The tradition of Easter Biscuits and a recipe

The story behind Easter Biscuits

Easter biscuits are as much a tradition in the UK as chocolate eggs and bunnies. More so, in fact. Actually, I still don’t know why and when a large rabbit bearing gifts first upstaged Jesus on his big day. Imagine, you’ve waited thirty years to reveal the greatest miracle of all time, only to find everyone’s busy in the bushes looking for chocolate! Anyway, the baking and gifting of Easter biscuits is traditionally done on Easter Sunday, much as Hot Cross Buns are typically only intended for Good Friday (although I won’t tell anyone that you eat them for weeks before and after, if you don’t).

Easter biscuits are simple and sweet, spicy and sugared, easy to make, and absolutely the etiquette to give if you’ve been invited for Sunday lunch. If you’re being a real stickler for tradition, you’ll want to add oil of Cassia to your recipe, but these are nice with just what you have in the cupboard.

Easy Easter Biscuits recipe

Easter biscuits are easy to make with store cupboard ingredients

My kids love to bake. Any chance they get they’re flipping through my recipe books and begging for time in the kitchen. Usually this ticks all my stress boxes, as I know I’ll be called upon to clear up flour spills (what is it that prevents them from placing the packet close enough to the bowl??), advise on butter melting time in the microwave, and negotiate bickering over spoon-licks.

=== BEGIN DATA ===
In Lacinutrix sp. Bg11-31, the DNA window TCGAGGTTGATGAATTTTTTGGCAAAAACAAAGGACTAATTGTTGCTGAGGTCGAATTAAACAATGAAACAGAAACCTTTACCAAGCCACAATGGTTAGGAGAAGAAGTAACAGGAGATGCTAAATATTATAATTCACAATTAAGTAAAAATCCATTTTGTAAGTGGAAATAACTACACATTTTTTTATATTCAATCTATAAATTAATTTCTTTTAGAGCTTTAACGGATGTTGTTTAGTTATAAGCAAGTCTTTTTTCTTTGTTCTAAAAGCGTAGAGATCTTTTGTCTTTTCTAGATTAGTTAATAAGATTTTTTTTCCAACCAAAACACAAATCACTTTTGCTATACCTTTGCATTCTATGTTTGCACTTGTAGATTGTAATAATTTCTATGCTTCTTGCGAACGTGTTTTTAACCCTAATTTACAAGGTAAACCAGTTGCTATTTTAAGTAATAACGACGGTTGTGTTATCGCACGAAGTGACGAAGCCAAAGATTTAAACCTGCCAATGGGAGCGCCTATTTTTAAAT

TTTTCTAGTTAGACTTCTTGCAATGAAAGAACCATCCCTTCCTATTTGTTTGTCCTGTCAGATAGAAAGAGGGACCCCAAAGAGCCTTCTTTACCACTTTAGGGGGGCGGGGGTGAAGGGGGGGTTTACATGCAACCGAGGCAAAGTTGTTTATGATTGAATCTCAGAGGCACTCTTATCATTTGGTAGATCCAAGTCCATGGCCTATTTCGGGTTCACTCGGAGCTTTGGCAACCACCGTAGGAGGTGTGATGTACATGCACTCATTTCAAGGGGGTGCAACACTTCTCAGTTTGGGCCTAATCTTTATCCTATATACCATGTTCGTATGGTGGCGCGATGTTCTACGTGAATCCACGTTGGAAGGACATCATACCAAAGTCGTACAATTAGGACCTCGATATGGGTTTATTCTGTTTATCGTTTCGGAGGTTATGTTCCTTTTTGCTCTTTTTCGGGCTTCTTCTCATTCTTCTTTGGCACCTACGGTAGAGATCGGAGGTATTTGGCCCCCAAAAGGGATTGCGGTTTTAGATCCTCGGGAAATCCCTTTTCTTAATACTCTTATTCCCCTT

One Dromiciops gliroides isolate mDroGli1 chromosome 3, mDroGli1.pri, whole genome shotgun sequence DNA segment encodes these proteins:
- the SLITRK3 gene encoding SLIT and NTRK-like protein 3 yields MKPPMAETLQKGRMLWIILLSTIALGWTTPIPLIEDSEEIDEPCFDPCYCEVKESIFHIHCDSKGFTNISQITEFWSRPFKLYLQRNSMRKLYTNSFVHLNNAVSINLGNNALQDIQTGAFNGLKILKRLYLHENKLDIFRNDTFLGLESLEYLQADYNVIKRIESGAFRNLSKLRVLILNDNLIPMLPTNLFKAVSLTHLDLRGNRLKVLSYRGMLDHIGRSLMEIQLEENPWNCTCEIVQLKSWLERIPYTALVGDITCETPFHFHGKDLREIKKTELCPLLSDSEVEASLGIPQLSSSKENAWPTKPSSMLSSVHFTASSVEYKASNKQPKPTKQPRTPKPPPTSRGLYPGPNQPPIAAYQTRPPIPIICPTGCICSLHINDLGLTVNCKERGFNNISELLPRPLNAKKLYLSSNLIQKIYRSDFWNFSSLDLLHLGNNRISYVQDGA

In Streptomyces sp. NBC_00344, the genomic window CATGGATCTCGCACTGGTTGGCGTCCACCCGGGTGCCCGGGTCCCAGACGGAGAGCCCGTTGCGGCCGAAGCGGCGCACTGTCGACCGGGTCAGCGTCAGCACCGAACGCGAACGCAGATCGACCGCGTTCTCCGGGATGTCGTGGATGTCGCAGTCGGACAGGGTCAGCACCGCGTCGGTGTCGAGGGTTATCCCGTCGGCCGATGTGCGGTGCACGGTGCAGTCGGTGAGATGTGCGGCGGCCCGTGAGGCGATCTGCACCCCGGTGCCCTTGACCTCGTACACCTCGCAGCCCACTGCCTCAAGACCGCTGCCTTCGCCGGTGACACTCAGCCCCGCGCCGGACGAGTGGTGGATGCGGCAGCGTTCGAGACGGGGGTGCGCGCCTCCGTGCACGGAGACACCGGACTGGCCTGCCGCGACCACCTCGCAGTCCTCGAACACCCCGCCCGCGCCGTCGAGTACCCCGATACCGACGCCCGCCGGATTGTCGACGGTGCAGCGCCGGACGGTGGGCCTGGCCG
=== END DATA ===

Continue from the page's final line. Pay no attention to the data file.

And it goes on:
I’m also conscious that said spoon licking requires extra insulin, and calculating the carbs for my daughter’s injection usually falls to me. So it was with double delight that I discovered this recipe for Easter Biscuits on the Diabetes UK website. Ready carb counted at 9g per biscuit, and with lots of healthier additions like wholemeal flour, they’re also a doddle to make. I really did just leave the kids to it (although I still had to do the clearing up)!

Follow the instructions in the video, or click the link for the online recipe.

The use of rapeseed oil in place of the usual butter in a biscuit recipe makes these much healthier. Rapeseed has the lowest saturated fat content of any oil, is a great source of vitamin E which protects the skin, eyes and immune system, and has ten times as much Omega 3 as olive oil. It does have a distinctive flavour which I find overpowering at times, so I was concerned to see if the biscuits would pass the taste test with the kids. It totally did – GG had to take insulin for 3 biscuits!

Stevia was a great addition too, reducing the need for the usual amount of sugar, whilst preserving taste, and as a natural sweetener it’s so much better for the kids than the chemical alternatives found in processed, shop-bought products.

The biscuits took around 10 minutes to make, and another 10 to bake – quick and simple. So there’s your Good Friday baking activity sorted. You’re welcome.

You can find more easy healthy family recipes on the Diabetes UK website.

Easy to make, and delicious to eat, these Easter Biscuits are a traditional gift to hosts on Easter Sunday

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